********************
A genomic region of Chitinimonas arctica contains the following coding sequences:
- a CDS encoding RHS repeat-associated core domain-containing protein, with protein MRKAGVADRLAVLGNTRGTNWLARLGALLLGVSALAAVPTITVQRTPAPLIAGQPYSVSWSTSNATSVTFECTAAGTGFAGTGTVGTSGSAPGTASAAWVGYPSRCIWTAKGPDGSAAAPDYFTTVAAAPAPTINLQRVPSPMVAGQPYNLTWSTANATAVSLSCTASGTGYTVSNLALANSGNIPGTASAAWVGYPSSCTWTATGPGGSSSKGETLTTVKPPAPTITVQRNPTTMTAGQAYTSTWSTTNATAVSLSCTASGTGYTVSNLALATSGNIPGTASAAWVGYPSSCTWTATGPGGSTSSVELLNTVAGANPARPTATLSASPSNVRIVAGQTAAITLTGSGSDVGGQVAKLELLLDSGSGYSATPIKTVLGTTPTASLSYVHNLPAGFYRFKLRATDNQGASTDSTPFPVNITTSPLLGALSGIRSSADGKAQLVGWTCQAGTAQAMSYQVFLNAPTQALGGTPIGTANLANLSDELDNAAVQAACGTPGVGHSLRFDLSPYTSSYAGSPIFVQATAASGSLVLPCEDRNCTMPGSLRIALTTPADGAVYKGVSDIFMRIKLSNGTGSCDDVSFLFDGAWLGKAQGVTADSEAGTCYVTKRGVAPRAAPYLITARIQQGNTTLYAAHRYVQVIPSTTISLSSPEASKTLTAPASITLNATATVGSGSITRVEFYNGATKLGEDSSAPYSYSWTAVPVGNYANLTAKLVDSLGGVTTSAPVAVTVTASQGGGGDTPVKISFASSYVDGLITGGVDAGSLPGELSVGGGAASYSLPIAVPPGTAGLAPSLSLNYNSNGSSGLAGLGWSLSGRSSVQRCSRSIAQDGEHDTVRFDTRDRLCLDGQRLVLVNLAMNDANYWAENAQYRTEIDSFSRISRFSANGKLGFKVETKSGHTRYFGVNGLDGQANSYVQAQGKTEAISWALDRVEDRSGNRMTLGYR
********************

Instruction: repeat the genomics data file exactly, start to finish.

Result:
A genomic region of Chitinimonas arctica contains the following coding sequences:
- a CDS encoding RHS repeat-associated core domain-containing protein, with protein MRKAGVADRLAVLGNTRGTNWLARLGALLLGVSALAAVPTITVQRTPAPLIAGQPYSVSWSTSNATSVTFECTAAGTGFAGTGTVGTSGSAPGTASAAWVGYPSRCIWTAKGPDGSAAAPDYFTTVAAAPAPTINLQRVPSPMVAGQPYNLTWSTANATAVSLSCTASGTGYTVSNLALANSGNIPGTASAAWVGYPSSCTWTATGPGGSSSKGETLTTVKPPAPTITVQRNPTTMTAGQAYTSTWSTTNATAVSLSCTASGTGYTVSNLALATSGNIPGTASAAWVGYPSSCTWTATGPGGSTSSVELLNTVAGANPARPTATLSASPSNVRIVAGQTAAITLTGSGSDVGGQVAKLELLLDSGSGYSATPIKTVLGTTPTASLSYVHNLPAGFYRFKLRATDNQGASTDSTPFPVNITTSPLLGALSGIRSSADGKAQLVGWTCQAGTAQAMSYQVFLNAPTQALGGTPIGTANLANLSDELDNAAVQAACGTPGVGHSLRFDLSPYTSSYAGSPIFVQATAASGSLVLPCEDRNCTMPGSLRIALTTPADGAVYKGVSDIFMRIKLSNGTGSCDDVSFLFDGAWLGKAQGVTADSEAGTCYVTKRGVAPRAAPYLITARIQQGNTTLYAAHRYVQVIPSTTISLSSPEASKTLTAPASITLNATATVGSGSITRVEFYNGATKLGEDSSAPYSYSWTAVPVGNYANLTAKLVDSLGGVTTSAPVAVTVTASQGGGGDTPVKISFASSYVDGLITGGVDAGSLPGELSVGGGAASYSLPIAVPPGTAGLAPSLSLNYNSNGSSGLAGLGWSLSGRSSVQRCSRSIAQDGEHDTVRFDTRDRLCLDGQRLVLVNLAMNDANYWAENAQYRTEIDSFSRISRFSANGKLGFKVETKSGHTRYFGVNGLDGQANSYVQAQGKTEAISWALDRVEDRSGNRMTLGYR